---Thomas’ ministry did seem to have this foundation, to which Christ replied, “Behold my hands and my feet, that it is I Myself. Handle Me and see, for a spirit does not have FLESH and BONES as you SEE I have… Anybody got some food!” (Lk. 24:39).

You said:
"Paul finds the issue of the NATURE of the form assumed by those in their post-resurrection state both mundane and unwise to inquire into."

---Did he find the question mundane and unwise, or the fact that these particular people would be asking it? The Corinthians seemed to have a lot of issues with things that ought to have been common “spiritual” sense. You may be right; I’m just wondering your thoughts on this.

You said:
"In keeping with his emphasis on the shedding of the “corruptible”, physical body in exchange for an “incorruptible”, spiritual one – it follows that those saints who were alive at the time of the resurrection, and joined “the raised dead” in the Presence of God, had their physical bodies disposed of (removed in the twinkling of an eye), to be replaced with heavenly, incorruptible, spiritual ones – just like the resurrected dead.

---Is this the “silence demands a rapture” approach? If it is that’s fine, I’m just curious if that’s where you’re coming from. I’m still sorting out my own convictions on this topic. Thank you sincerely for a very good article and your humble approach to presenting your views. “They will know we are Christians by our love, by our love, yes, they’ll know we are Christians by our love!”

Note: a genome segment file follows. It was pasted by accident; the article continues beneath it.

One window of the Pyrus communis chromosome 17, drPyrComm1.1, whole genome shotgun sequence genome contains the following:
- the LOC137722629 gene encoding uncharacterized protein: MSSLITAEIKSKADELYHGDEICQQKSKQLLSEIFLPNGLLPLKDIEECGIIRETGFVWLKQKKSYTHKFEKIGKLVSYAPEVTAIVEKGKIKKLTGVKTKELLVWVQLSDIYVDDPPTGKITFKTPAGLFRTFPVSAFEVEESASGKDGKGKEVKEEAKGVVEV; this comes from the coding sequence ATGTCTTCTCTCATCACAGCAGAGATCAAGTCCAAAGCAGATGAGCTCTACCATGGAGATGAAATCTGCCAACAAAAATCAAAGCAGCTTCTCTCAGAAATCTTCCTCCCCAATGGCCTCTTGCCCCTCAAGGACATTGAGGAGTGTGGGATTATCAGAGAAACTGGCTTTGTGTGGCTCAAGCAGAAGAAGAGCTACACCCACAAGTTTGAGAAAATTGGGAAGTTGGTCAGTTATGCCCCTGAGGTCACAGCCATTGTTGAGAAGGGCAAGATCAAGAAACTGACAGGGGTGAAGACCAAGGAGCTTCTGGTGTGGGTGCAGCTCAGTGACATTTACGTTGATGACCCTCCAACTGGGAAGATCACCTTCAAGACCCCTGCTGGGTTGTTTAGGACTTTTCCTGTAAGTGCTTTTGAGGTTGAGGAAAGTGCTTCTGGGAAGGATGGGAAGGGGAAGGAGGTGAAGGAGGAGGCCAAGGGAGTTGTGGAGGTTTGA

SuperSoulFighter's picture

---I may have misunderstood your point here but, could it be that these disciples could SEE him, they just couldn't RECOGNIZE him (he “appeared in another form“)?

Hi, Erick! Good question! Yes, my point was that there didn't appear to be anyone else who noticed or recognized him, but in the instance of his appearance to the disciples on the road to Emmaus, I believe it is most likely that He DID assume a different appearance, which a SPIRIT being would be capable of, while a strictly physical body would not. In other words, if He possessed His pre-crucifixion body - even with all of the wounds of crucifixion still in it - surely both His disciples AND others who might have crossed paths with them on that road, would have recognized Him rather quickly.